Singapore Exchange’s Latest Quarter Earnings: Record Net Profit In Over 10 Years
Singapore’s only stock exchange, Singapore Exchange Limited (SGX: S68), put its naysayers to shame when it posted strong revenue and net profit growth in its first quarter of 2020 financial year (1Q FY2020).
Market watchers have mostly commented previously that Singapore Exchange (SGX) has shown lack of growth, but it more than grew in the latest quarter.
Let’s find out more.
TL;DR: Strong Growth In All Business Segments
- Revenue rose 19% year-on-year to S$248 million with growth in all business segments;
- Net profit improved 25% to S$114 milion;
- Dividend per share at 7.50 Singapore cents, same as last year (in line with dividend policy).
Show Me The Moolah
SGX’s 1Q FY2020 revenue climbed to S$247.6 million, up 18.5% from S$208.9 million one year ago.
All of SGX’s three business segments — Fixed Income, Currencies and Commodities; Equities; and Data, Connectivity and Indices — saw higher revenue.
Source: SGX earnings presentation
Operating expenses increased by just 4.5%, giving a 26.7% rise in operating profit to S$134.7 million.
Correspondingly, net profit climbed 25.4% to S$114.2 million, up from S$91.1 million last year. The latest quarterly net profit was the highest in more than a decade.
SGX’s 1Q FY2020 net profit margin stood at 45% while its return on equity (ROE) was 40%. They marked an improvement from the figures of 43% and 39%, respectively, last year.
The net profit margin shows how much profit a company makes with every dollar of revenue while the ROE reveals how efficient management is in turning every dollar of shareholders’ equity into profit.
The stock exchange’s balance sheet is still strong.
As of 30 September 2019, its cash and cash equivalents stood at S$786.5 million with zero borrowings. A year ago, SGX had S$840.4 million in cash and no debt.
SGX’s free cash flow for the latest quarter grew by a healthy clip of 24.3% to S$109.9 million. Free cash flow is money that the exchange can use to pay out dividends to shareholders, buy back shares, make acquisitions, and reinvest into its business.
Overall, SGX is firing on all cylinders.
Since the start of FY2019, SGX revised its dividend policy, as mentioned in an earlier earnings release (emphases are mine):
“From FY2019, SGX will revise its dividend policy from one based on a percentage of net profit, to one based on an absolute amount.
The new policy aims to pay a sustainable and growing dividend over time, consistent with the company’s long-term growth prospects. This will provide flexibility for SGX to balance its dividend payments with the need to retain earnings to support growth.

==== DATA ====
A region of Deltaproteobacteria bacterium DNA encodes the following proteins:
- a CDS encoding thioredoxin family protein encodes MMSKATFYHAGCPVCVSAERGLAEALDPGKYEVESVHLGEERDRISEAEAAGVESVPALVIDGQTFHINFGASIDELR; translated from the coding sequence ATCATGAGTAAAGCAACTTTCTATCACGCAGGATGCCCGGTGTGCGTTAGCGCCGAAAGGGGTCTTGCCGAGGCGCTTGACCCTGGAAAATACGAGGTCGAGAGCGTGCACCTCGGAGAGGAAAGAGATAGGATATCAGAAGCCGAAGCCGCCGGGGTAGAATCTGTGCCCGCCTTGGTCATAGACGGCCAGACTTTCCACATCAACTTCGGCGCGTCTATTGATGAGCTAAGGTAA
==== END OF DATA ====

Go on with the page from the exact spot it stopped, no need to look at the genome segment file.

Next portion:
SGX will pay a higher dividend of 7.5 cents per share per quarter, starting from the first quarter of FY2019.”
As promised, SGX declared an interim dividend per share of 7.5 Singapore cents in 1Q FY2020, same as last year.
What Does The CEO Say?
Loh Boon Chye, SGX’s chief executive, summarised his company’s performance in the reporting quarter, saying:
“We had a strong start to FY2020, with robust performance across all key financial metrics and the highest quarterly net profit in more than 10 years. This is our first set of results following our re-organisation to capitalise on our strengths as an international multi-asset exchange.
The growth across our three business segments is largely due to our broad-based efforts in expanding our global client base and ensuring we meet our clients’ risk management and capital efficiency needs. Since we embarked on our strategic priorities in FY2018, a quarter of our clients have increased the number of asset classes that they trade with SGX. Over the same period, we saw overnight trading grow from 10% of our total derivatives volumes, to 18% this quarter.”
SGX recently announced the establishment of an S$1.5 billion multicurrency debt issuance programme, which will provide the exchange “with the flexibility to capitalise on investment opportunities when they arise and to allow us to actively manage our balance sheet.”
With avenues to grow both organically and inorganically (through acquisitions), who says SGX’s growth story is behind it?
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The information provided by Seedly serves as an educational piece and is not intended to be personalised investment advice. Readers should always do their own due diligence and consider their financial goals before investing in any stock.
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